SRC Microwave Digestion

September 1, 2016



Single reaction chamber (SRC) microwave digestion offers multiple benefits over traditional dry ashing for the sample preparation of heavy crude oils for trace metals analysis. These include increased sample throughput, reduced risk of contamination, more complete digestion and retention of volatile analytes.

The digestion of heavy crude oil samples prior to trace metal analysis by ICP-OES has traditionally been performed by dry ashing in a muffle furnace. The oil is burned off over a burner prior to ashing in a muffle furnace. This process takes several hours and requires continual operator attention. Loss of sample and cross contamination can occur due to foaming and splashing. Additionally, volatile analytes are lost and cannot be measured. While closed vessel microwave digestion offers several advantages over dry ashing, the max sample weight of ~0.2 g is considered too small for resentative analysis. Single reaction chamber (SRC) microwave digestion, however, can digest higher sample weights, enabling microwave digestion to be applied to the sample preparation of heavy oils.


Figure 1: UltraWAVE digestion program with 5 × 0.75 g heavy oil: ramp to 250 °C over 30 min and hold for 10 min. The line T1 shows the actual digestion temperature achieved. The applied microwave power is automatically controlled by the system so the actual digestion temperature precisely follows the programmed temperature profile. The outer temperature of the reaction chamber is also monitored (T2). Note that pressure (P) reached almost 100 bar during the run. This is due to the high weight and high organic content of the samples, which generates NOx and CO2. Pressure was released automatically at 55 min.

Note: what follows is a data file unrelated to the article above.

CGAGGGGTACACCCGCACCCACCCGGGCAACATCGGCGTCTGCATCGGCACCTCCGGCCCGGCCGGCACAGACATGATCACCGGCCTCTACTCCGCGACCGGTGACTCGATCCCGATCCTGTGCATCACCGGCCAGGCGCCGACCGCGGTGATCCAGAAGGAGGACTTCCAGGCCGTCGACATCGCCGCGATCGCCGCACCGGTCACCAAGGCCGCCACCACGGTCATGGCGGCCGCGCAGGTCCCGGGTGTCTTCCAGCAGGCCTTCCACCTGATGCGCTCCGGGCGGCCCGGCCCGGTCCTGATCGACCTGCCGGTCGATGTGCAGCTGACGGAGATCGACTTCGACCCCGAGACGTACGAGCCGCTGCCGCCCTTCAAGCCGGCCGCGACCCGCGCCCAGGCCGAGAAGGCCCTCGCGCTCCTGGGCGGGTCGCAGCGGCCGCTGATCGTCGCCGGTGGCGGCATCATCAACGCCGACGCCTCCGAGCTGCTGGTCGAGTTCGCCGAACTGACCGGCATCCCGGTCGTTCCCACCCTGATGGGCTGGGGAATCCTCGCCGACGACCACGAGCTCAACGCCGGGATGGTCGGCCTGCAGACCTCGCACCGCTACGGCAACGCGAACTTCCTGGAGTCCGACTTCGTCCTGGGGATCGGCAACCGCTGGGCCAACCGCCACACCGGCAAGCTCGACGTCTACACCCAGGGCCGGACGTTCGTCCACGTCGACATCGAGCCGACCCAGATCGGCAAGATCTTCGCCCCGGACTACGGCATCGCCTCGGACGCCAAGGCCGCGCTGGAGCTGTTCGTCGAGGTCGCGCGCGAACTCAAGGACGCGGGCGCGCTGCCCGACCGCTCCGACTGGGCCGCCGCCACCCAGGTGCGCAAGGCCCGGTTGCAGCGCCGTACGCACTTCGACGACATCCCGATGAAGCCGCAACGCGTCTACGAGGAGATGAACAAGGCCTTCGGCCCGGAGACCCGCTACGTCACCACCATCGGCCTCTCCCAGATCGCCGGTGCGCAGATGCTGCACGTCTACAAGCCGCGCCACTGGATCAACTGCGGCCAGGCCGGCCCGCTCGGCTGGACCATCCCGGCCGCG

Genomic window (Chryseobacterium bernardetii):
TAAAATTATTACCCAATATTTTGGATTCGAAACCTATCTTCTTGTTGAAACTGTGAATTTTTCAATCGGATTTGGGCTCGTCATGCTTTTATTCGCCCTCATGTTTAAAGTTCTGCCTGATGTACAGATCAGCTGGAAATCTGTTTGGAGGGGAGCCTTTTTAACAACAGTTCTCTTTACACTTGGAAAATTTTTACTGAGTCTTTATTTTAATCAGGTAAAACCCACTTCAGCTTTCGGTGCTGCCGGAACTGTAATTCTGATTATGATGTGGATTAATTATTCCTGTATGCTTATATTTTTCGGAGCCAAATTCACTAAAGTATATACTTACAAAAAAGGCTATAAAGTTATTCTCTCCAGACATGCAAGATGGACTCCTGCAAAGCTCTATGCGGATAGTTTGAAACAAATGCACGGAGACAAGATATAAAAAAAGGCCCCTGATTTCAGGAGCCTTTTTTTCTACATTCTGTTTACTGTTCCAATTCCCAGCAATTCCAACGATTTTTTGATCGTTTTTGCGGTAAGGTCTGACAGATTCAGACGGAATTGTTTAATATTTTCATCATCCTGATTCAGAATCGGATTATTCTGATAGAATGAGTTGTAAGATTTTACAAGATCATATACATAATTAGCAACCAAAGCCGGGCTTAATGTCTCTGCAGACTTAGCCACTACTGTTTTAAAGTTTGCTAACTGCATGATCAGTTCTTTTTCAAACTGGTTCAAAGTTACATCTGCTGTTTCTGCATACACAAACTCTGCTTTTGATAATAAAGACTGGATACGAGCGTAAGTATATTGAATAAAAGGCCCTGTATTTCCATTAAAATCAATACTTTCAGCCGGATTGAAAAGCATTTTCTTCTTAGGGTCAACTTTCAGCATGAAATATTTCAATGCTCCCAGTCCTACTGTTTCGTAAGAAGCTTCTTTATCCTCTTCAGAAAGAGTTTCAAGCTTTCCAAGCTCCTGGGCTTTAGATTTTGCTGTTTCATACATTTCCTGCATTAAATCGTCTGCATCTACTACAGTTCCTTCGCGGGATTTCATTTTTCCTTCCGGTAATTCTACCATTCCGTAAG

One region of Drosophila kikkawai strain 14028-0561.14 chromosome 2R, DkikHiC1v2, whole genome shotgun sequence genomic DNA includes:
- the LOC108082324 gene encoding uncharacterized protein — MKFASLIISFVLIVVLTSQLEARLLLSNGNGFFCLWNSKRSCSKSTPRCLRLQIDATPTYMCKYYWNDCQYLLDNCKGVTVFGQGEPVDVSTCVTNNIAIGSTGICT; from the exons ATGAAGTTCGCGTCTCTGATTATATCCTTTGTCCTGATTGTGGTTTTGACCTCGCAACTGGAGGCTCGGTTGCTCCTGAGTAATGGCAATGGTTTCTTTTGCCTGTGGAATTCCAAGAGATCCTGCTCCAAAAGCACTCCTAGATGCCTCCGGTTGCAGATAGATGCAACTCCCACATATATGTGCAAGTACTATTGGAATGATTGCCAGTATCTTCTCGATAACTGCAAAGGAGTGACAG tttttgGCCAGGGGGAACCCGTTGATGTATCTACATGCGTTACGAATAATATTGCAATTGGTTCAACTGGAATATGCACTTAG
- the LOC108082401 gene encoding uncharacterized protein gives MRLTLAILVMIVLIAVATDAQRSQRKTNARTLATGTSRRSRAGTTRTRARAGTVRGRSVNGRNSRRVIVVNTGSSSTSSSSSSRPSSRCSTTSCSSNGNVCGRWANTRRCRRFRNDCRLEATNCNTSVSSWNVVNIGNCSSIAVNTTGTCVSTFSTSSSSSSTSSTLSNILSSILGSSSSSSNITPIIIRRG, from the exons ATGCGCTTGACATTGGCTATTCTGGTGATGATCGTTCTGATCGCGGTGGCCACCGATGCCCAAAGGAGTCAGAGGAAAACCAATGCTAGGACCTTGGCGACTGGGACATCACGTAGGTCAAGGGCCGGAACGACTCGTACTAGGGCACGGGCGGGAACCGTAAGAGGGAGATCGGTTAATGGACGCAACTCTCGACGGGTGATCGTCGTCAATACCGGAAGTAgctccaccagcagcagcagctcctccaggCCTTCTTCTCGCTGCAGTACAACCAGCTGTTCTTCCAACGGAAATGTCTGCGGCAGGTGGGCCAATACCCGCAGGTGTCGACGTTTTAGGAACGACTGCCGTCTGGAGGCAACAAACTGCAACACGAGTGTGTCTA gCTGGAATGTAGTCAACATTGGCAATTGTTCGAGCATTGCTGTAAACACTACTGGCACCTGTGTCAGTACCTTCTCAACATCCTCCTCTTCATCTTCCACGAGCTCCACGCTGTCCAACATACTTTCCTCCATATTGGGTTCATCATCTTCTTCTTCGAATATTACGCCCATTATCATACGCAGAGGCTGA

Instrumentation

Milestone's new UltraWAVE SRC benchtop digestion system can digest up to five heavy oil samples at a time, max 300 °C and 199 bar pressure. Its high temperature and pressure capability enables the complete digestion of heavy oils, which makes sample introduction to the ICP-OES easier and more routine. The Ultra-WAVE can digest 0.75 g of heavy oil (up to five samples simultaneously)-more than 3x higher sample weight than closed vessel digestion. Samples are simply digested in disposable glass vials: unlike dry ashing, there are no crucibles to clean. The system is fully automated: the sample is weighed into a vial, 10 mL HNO3 added and loaded into the UltraWAVE. Its walk away operation means labor costs are significantly reduced over dry ashing. The reaction chamber is pre-pressurized with N2, which eliminates cross contamination of loss of volatiles.


Figure 2: Sample rack being loaded and samples after digestion.

Conclusion

Sample digestion requires about one hour, including cool down time with the Milestone UltraWAVE. The digestion of heavy oils in the amounts described were sufficient for the application with increased sample throughput and reduced labor costs compared to dry ashing. Risk of contamination and loss of volatile elements is eliminated and the superior digestion quality allows for easier analysis by ICP-OES.

Milestone, Inc.
25 Controls Drive, Shelton, CT 06484
tel. (866) 995-5100, fax (203) 925-4241
Website: www.milestonesci.com